Memoirs, 1939-1993

Memoirs, 1939-1993

Book - 2007
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Politics was always Brian Mulroney's real love. As an undergraduate in Nova Scotia he amazed his friends by getting Prime Minister Diefenbaker on the phone, and he rose fast in the Tory ranks in Quebec as a young Montreal lawyer. He tried for the leadership of the party in 1976, losing to Joe Clark, then returned to win a rematch in 1983. The next year, he ran the most successful election campaign in Canadian history, winning 211 seats, and taking office in September 1984. His first term in office was a stormy one, marked by the launch of the Meech Lake Accord and the Free Trade Agreement with the United States. In 1988, however, he was re-elected after a rollercoaster campaign, and his second term in office was just as controversial, featuring the Meech Lake and Charlottetown Accords -- still a source of bitter regret for him, as opportunities missed. This book falls into two main sections: first, his rise out of a working-class family in Baie-Comeau. Second, his immersion into the world of Ottawa politics, in opposition and then in power. The years in power are dealt with in fascinating detail, and we receive his candid accounts of backstage dealings with Trudeau, Clark, and other Canadian leaders and on the international scene with Reagan, Thatcher, Mitterrand, Kohl, Gorbachev, Mandela, Clinton, and many more. This big book has a huge cast of major players. Brian Mulroney is determined to make this the best prime minister's memoirs this country has ever seen, and a full-time researcher has been helping him for three years. This account of his career is colourful and forthright, and a number of opponents will be sorry that they caught his attention. The manuscriptis full of personal touches and reflects the fact that he wrote it by hand, reading it aloud for rhythm and impact. Studded with entries from his private journal, this book -- by a son, brother, husband, and father -- is deeply personal, and includes some surprisingly frank admissions. The book establishes the scale of his achievements, and reveals him as a man of great charm. Memoirs will allow that little-known Brian Mulroney to engage directly with the reader. This book is full of surprises, as we fall under the spell of a great storyteller.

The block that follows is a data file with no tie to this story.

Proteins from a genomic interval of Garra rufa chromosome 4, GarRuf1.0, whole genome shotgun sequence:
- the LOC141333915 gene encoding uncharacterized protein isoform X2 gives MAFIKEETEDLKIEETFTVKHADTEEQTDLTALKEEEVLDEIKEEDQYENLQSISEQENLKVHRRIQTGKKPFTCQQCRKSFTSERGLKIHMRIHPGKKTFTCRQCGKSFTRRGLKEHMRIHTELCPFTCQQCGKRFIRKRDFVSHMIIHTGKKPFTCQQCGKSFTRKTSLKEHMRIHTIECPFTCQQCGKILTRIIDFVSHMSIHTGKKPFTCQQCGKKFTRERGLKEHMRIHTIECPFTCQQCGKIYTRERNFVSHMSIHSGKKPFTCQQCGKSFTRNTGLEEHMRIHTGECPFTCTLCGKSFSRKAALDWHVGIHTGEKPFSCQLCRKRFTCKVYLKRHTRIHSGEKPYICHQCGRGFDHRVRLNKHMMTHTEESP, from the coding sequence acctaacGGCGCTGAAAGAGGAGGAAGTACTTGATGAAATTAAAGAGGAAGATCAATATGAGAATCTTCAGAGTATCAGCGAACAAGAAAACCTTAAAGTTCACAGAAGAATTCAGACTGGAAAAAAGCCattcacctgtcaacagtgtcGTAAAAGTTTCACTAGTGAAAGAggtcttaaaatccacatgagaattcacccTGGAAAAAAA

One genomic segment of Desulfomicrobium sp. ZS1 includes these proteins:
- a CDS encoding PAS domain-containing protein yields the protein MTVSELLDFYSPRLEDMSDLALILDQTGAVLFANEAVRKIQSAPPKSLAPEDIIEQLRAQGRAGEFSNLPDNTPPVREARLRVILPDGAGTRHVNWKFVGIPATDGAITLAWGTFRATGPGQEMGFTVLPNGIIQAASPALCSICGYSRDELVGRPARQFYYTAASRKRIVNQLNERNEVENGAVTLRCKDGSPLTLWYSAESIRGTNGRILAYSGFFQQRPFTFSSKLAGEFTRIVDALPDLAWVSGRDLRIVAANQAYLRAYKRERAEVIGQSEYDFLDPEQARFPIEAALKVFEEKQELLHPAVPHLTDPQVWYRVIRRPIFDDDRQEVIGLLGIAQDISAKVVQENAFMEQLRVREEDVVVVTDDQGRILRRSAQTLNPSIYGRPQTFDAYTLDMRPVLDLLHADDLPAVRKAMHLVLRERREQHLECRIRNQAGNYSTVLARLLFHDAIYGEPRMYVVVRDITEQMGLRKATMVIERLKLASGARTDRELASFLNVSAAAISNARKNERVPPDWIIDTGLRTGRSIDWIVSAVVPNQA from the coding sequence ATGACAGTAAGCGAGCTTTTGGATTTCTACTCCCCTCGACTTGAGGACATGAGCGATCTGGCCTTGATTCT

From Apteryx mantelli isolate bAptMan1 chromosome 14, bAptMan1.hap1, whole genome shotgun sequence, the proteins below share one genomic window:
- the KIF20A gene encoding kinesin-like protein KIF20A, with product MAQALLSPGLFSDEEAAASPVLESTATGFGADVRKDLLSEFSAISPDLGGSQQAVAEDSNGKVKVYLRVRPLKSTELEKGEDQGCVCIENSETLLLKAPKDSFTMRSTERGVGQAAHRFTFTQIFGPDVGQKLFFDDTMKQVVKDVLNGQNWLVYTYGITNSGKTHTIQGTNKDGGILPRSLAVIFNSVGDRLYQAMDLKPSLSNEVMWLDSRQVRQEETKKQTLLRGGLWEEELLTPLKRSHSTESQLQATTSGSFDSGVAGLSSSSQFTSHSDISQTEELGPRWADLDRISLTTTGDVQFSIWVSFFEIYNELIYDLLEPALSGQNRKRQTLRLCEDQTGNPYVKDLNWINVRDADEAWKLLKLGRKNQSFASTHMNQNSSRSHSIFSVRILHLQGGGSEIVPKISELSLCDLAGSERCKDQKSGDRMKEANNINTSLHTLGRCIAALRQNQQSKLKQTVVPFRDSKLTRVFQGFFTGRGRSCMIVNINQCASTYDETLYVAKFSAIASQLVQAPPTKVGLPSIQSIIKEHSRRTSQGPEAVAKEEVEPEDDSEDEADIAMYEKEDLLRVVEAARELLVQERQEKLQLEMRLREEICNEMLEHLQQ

Publisher: Toronto : McClelland & Stewart, c2007.
ISBN: 9780771065361
0771065361
Branch Call Number: 971.0647092 Mulro 9254tc 1
971.0647092 Mulro 9254ul 1
971.0647092 Mulro 9254ag 1
971.0647092 Mulro 9254mv 1
971.0647092 Mulro 9254mm 1
Characteristics: xi, 1121 p. : ill.
Alternative Title: Memoirs

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rpavlacic
Dec 17, 2015

In the nearly eleven hundred pages of this book, which is more honest and less pretentious than the autobiography of the same name by Pierre Trudeau, Mr Mulroney still fails to give a full explanation as to why he stacked the Senate in 1990, what he meant when he said he was "rolling the dice" in the brinkmanship on the Meech Lake Accord, and almost no comment whatsoever in the Airbus affair. It would have also been helpful to include the Meech and Charlottetown Accords as appendices so the reader could decide whether they would have been right for Canada or not. Still, this is a fine response to the "Secret Mulroney Tapes" by Peter C. Newman which made Mulroney, imperfect as he is, much worse than reality.

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